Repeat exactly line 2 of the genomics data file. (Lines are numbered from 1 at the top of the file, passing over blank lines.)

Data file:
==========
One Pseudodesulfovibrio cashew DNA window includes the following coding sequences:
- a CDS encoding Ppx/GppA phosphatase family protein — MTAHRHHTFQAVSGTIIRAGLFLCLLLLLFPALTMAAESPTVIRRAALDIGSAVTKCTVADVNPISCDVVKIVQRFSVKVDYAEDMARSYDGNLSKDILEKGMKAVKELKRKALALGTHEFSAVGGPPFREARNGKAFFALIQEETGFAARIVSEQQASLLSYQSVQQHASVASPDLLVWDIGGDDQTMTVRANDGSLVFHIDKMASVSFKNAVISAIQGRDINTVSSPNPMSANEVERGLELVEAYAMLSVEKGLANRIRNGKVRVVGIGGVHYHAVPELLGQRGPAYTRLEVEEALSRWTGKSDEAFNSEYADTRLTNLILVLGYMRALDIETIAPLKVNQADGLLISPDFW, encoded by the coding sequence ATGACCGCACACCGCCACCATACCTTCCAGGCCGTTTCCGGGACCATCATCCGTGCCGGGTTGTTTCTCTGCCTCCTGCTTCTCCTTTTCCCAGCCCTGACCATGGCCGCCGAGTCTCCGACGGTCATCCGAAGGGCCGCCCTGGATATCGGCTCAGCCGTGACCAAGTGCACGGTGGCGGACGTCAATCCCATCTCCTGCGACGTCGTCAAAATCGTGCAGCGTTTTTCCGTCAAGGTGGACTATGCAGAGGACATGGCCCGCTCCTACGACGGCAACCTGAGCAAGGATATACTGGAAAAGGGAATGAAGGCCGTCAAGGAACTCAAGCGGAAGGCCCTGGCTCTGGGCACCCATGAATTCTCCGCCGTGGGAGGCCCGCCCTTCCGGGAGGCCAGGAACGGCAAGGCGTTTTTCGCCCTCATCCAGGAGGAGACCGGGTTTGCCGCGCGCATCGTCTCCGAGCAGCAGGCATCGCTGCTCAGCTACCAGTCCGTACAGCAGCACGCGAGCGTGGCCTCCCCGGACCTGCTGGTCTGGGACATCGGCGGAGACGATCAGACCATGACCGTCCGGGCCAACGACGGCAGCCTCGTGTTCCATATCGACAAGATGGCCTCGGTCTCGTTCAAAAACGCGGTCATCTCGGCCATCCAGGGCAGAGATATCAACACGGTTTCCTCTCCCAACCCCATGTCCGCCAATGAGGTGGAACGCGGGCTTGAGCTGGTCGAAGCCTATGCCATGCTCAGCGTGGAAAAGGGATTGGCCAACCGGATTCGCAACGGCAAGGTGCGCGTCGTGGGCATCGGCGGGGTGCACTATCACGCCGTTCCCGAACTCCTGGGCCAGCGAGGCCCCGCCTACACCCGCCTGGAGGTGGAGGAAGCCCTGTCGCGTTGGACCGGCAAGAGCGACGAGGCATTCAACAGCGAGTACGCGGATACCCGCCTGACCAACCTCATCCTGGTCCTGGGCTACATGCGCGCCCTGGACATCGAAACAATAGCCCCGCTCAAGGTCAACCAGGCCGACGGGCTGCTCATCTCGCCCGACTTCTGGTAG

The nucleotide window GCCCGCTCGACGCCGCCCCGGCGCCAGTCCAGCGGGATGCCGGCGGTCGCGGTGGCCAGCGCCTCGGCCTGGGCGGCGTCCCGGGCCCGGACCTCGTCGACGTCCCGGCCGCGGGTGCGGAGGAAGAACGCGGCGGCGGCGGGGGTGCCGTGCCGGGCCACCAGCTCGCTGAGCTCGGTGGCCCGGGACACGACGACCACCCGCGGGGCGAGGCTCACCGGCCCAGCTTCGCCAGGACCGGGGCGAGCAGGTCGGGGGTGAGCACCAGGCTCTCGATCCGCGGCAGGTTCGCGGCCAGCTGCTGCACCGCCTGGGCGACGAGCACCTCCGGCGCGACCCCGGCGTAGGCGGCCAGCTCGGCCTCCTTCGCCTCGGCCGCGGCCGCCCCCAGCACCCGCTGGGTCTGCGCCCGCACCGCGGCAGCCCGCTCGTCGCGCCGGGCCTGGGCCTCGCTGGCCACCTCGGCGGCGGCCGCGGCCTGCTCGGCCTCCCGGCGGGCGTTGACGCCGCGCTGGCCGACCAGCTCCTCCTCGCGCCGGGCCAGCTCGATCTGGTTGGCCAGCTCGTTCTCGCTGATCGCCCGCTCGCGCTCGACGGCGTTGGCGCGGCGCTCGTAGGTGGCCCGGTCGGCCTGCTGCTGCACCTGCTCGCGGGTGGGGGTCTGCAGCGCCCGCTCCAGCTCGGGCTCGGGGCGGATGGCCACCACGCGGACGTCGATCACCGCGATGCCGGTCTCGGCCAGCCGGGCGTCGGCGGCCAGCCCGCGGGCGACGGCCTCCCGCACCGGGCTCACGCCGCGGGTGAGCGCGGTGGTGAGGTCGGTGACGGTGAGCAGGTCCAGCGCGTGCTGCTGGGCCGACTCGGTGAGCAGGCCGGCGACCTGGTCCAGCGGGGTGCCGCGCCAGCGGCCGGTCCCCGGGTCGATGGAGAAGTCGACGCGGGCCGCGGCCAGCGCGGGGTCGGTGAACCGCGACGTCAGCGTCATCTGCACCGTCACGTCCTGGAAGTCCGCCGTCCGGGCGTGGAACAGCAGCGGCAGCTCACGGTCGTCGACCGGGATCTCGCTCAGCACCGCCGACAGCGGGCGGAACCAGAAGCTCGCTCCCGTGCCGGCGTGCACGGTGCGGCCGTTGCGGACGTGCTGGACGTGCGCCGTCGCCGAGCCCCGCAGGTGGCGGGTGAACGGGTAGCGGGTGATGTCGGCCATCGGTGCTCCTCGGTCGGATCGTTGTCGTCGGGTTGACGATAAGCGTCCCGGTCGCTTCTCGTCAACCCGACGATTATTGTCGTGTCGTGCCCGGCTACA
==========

- a CDS encoding Ppx/GppA phosphatase family protein — MTAHRHHTFQAVSGTIIRAGLFLCLLLLLFPALTMAAESPTVIRRAALDIGSAVTKCTVADVNPISCDVVKIVQRFSVKVDYAEDMARSYDGNLSKDILEKGMKAVKELKRKALALGTHEFSAVGGPPFREARNGKAFFALIQEETGFAARIVSEQQASLLSYQSVQQHASVASPDLLVWDIGGDDQTMTVRANDGSLVFHIDKMASVSFKNAVISAIQGRDINTVSSPNPMSANEVERGLELVEAYAMLSVEKGLANRIRNGKVRVVGIGGVHYHAVPELLGQRGPAYTRLEVEEALSRWTGKSDEAFNSEYADTRLTNLILVLGYMRALDIETIAPLKVNQADGLLISPDFW, encoded by the coding sequence ATGACCGCACACCGCCACCATACCTTCCAGGCCGTTTCCGGGACCATCATCCGTGCCGGGTTGTTTCTCTGCCTCCTGCTTCTCCTTTTCCCAGCCCTGACCATGGCCGCCGAGTCTCCGACGGTCATCCGAAGGGCCGCCCTGGATATCGGCTCAGCCGTGACCAAGTGCACGGTGGCGGACGTCAATCCCATCTCCTGCGACGTCGTCAAAATCGTGCAGCGTTTTTCCGTCAAGGTGGACTATGCAGAGGACATGGCCCGCTCCTACGACGGCAACCTGAGCAAGGATATACTGGAAAAGGGAATGAAGGCCGTCAAGGAACTCAAGCGGAAGGCCCTGGCTCTGGGCACCCATGAATTCTCCGCCGTGGGAGGCCCGCCCTTCCGGGAGGCCAGGAACGGCAAGGCGTTTTTCGCCCTCATCCAGGAGGAGACCGGGTTTGCCGCGCGCATCGTCTCCGAGCAGCAGGCATCGCTGCTCAGCTACCAGTCCGTACAGCAGCACGCGAGCGTGGCCTCCCCGGACCTGCTGGTCTGGGACATCGGCGGAGACGATCAGACCATGACCGTCCGGGCCAACGACGGCAGCCTCGTGTTCCATATCGACAAGATGGCCTCGGTCTCGTTCAAAAACGCGGTCATCTCGGCCATCCAGGGCAGAGATATCAACACGGTTTCCTCTCCCAACCCCATGTCCGCCAATGAGGTGGAACGCGGGCTTGAGCTGGTCGAAGCCTATGCCATGCTCAGCGTGGAAAAGGGATTGGCCAACCGGATTCGCAACGGCAAGGTGCGCGTCGTGGGCATCGGCGGGGTGCACTATCACGCCGTTCCCGAACTCCTGGGCCAGCGAGGCCCCGCCTACACCCGCCTGGAGGTGGAGGAAGCCCTGTCGCGTTGGACCGGCAAGAGCGACGAGGCATTCAACAGCGAGTACGCGGATACCCGCCTGACCAACCTCATCCTGGTCCTGGGCTACATGCGCGCCCTGGACATCGAAACAATAGCCCCGCTCAAGGTCAACCAGGCCGACGGGCTGCTCATCTCGCCCGACTTCTGGTAG